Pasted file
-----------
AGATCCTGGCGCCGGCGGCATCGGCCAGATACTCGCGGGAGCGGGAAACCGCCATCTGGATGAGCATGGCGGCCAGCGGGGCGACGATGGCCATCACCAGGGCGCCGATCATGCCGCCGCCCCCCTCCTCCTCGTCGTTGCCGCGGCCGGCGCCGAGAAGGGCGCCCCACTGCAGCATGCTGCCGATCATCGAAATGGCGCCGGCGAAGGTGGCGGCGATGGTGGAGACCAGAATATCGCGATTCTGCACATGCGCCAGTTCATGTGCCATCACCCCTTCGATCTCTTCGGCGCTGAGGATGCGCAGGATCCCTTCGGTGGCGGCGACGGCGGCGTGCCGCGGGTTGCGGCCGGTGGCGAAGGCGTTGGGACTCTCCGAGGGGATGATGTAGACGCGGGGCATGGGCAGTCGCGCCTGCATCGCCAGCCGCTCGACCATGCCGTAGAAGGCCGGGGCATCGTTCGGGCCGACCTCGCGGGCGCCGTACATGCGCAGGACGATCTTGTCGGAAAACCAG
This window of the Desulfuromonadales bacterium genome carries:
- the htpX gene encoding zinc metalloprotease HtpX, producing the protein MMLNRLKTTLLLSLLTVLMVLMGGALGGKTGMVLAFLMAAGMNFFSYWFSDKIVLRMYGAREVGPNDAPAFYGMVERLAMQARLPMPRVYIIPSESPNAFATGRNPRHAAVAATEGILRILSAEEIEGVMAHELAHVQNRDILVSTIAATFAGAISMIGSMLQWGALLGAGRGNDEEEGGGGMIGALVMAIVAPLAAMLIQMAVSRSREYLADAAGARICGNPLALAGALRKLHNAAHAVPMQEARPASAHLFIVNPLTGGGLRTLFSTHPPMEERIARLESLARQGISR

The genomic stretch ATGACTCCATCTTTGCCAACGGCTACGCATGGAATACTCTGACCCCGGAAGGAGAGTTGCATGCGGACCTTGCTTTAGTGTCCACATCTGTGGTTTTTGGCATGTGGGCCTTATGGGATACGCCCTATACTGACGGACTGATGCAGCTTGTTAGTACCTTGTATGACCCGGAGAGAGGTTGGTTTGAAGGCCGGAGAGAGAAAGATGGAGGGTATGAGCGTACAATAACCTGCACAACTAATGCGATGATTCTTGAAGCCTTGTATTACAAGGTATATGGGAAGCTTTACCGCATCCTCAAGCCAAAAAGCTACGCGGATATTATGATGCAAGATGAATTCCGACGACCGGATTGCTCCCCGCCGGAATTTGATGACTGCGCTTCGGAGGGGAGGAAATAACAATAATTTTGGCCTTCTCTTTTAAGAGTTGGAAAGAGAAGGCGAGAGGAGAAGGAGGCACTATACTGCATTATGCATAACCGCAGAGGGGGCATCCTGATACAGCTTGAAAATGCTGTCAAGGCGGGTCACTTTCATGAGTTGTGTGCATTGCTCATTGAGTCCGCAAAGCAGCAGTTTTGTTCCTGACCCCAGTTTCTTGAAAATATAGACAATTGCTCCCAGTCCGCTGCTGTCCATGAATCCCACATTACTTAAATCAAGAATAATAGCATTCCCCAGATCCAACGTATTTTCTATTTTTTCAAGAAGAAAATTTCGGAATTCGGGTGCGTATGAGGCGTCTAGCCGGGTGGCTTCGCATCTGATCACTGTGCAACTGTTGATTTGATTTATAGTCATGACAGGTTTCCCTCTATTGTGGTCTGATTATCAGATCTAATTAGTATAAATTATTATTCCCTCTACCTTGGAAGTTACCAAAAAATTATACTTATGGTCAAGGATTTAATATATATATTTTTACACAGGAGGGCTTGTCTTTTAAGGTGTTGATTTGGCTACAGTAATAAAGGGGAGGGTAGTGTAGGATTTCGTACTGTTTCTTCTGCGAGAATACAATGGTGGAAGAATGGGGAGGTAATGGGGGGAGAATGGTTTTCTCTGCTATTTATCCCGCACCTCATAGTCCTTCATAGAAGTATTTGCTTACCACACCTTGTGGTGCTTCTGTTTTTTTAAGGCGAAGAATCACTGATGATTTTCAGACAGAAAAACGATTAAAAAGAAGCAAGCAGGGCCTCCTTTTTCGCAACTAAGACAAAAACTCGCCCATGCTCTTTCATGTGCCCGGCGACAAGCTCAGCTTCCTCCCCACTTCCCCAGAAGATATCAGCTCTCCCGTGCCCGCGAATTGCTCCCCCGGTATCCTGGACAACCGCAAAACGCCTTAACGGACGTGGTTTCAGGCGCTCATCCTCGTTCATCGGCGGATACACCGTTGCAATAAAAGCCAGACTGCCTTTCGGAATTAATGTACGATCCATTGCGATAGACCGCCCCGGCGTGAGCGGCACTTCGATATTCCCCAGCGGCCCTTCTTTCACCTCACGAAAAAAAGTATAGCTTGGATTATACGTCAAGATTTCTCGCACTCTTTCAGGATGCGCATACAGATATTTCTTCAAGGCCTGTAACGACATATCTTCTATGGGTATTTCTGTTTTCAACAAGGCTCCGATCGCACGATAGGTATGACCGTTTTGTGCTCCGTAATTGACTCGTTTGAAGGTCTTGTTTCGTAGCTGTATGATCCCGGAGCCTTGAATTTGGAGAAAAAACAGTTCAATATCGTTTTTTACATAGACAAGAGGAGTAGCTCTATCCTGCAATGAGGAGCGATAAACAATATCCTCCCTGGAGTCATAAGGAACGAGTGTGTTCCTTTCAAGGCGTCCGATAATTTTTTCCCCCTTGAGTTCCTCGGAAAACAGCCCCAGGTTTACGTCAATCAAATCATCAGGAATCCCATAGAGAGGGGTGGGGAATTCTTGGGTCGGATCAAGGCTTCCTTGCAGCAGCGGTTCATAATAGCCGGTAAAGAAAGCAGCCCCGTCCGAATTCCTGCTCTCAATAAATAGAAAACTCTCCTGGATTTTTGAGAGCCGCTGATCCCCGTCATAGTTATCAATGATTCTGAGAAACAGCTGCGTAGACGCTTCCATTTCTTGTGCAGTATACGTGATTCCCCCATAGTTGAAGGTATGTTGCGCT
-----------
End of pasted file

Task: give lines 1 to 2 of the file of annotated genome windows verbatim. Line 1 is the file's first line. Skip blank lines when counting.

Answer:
AGATCCTGGCGCCGGCGGCATCGGCCAGATACTCGCGGGAGCGGGAAACCGCCATCTGGATGAGCATGGCGGCCAGCGGGGCGACGATGGCCATCACCAGGGCGCCGATCATGCCGCCGCCCCCCTCCTCCTCGTCGTTGCCGCGGCCGGCGCCGAGAAGGGCGCCCCACTGCAGCATGCTGCCGATCATCGAAATGGCGCCGGCGAAGGTGGCGGCGATGGTGGAGACCAGAATATCGCGATTCTGCACATGCGCCAGTTCATGTGCCATCACCCCTTCGATCTCTTCGGCGCTGAGGATGCGCAGGATCCCTTCGGTGGCGGCGACGGCGGCGTGCCGCGGGTTGCGGCCGGTGGCGAAGGCGTTGGGACTCTCCGAGGGGATGATGTAGACGCGGGGCATGGGCAGTCGCGCCTGCATCGCCAGCCGCTCGACCATGCCGTAGAAGGCCGGGGCATCGTTCGGGCCGACCTCGCGGGCGCCGTACATGCGCAGGACGATCTTGTCGGAAAACCAG
This window of the Desulfuromonadales bacterium genome carries: